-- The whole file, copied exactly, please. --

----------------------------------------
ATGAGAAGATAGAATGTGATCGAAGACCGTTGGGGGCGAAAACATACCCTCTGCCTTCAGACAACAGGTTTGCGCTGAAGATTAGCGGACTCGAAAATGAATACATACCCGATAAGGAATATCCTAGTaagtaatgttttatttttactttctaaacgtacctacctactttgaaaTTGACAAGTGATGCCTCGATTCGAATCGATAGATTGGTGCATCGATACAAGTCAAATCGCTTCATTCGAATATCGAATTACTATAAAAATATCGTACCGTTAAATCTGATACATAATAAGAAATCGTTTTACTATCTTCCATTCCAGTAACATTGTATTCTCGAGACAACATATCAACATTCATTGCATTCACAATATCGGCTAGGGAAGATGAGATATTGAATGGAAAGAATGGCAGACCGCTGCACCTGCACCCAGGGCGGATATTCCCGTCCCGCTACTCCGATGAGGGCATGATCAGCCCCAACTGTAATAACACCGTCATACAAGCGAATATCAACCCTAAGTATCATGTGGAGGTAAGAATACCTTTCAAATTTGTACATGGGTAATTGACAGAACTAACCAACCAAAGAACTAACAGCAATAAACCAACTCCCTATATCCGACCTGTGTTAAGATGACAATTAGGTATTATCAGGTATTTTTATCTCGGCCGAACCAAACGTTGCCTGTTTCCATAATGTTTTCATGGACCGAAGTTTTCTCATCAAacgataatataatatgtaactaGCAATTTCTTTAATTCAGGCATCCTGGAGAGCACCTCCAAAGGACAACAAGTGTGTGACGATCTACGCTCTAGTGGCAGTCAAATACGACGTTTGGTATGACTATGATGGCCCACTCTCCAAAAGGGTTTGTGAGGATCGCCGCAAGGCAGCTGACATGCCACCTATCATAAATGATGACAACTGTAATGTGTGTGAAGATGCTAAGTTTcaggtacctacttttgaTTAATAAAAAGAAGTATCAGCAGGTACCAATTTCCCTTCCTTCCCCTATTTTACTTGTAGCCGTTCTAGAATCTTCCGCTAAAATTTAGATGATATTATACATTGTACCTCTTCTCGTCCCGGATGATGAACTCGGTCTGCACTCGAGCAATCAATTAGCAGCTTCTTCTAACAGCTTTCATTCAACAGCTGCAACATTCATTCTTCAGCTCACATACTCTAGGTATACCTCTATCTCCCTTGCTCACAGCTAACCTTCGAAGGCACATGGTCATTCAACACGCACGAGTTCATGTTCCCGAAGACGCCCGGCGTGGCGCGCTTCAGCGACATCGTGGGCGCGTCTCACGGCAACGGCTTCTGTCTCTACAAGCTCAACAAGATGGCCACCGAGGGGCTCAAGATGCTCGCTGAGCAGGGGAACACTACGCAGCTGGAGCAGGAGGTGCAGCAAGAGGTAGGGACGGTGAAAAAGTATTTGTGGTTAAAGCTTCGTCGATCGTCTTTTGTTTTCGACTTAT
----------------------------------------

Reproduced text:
ATGAGAAGATAGAATGTGATCGAAGACCGTTGGGGGCGAAAACATACCCTCTGCCTTCAGACAACAGGTTTGCGCTGAAGATTAGCGGACTCGAAAATGAATACATACCCGATAAGGAATATCCTAGTaagtaatgttttatttttactttctaaacgtacctacctactttgaaaTTGACAAGTGATGCCTCGATTCGAATCGATAGATTGGTGCATCGATACAAGTCAAATCGCTTCATTCGAATATCGAATTACTATAAAAATATCGTACCGTTAAATCTGATACATAATAAGAAATCGTTTTACTATCTTCCATTCCAGTAACATTGTATTCTCGAGACAACATATCAACATTCATTGCATTCACAATATCGGCTAGGGAAGATGAGATATTGAATGGAAAGAATGGCAGACCGCTGCACCTGCACCCAGGGCGGATATTCCCGTCCCGCTACTCCGATGAGGGCATGATCAGCCCCAACTGTAATAACACCGTCATACAAGCGAATATCAACCCTAAGTATCATGTGGAGGTAAGAATACCTTTCAAATTTGTACATGGGTAATTGACAGAACTAACCAACCAAAGAACTAACAGCAATAAACCAACTCCCTATATCCGACCTGTGTTAAGATGACAATTAGGTATTATCAGGTATTTTTATCTCGGCCGAACCAAACGTTGCCTGTTTCCATAATGTTTTCATGGACCGAAGTTTTCTCATCAAacgataatataatatgtaactaGCAATTTCTTTAATTCAGGCATCCTGGAGAGCACCTCCAAAGGACAACAAGTGTGTGACGATCTACGCTCTAGTGGCAGTCAAATACGACGTTTGGTATGACTATGATGGCCCACTCTCCAAAAGGGTTTGTGAGGATCGCCGCAAGGCAGCTGACATGCCACCTATCATAAATGATGACAACTGTAATGTGTGTGAAGATGCTAAGTTTcaggtacctacttttgaTTAATAAAAAGAAGTATCAGCAGGTACCAATTTCCCTTCCTTCCCCTATTTTACTTGTAGCCGTTCTAGAATCTTCCGCTAAAATTTAGATGATATTATACATTGTACCTCTTCTCGTCCCGGATGATGAACTCGGTCTGCACTCGAGCAATCAATTAGCAGCTTCTTCTAACAGCTTTCATTCAACAGCTGCAACATTCATTCTTCAGCTCACATACTCTAGGTATACCTCTATCTCCCTTGCTCACAGCTAACCTTCGAAGGCACATGGTCATTCAACACGCACGAGTTCATGTTCCCGAAGACGCCCGGCGTGGCGCGCTTCAGCGACATCGTGGGCGCGTCTCACGGCAACGGCTTCTGTCTCTACAAGCTCAACAAGATGGCCACCGAGGGGCTCAAGATGCTCGCTGAGCAGGGGAACACTACGCAGCTGGAGCAGGAGGTGCAGCAAGAGGTAGGGACGGTGAAAAAGTATTTGTGGTTAAAGCTTCGTCGATCGTCTTTTGTTTTCGACTTAT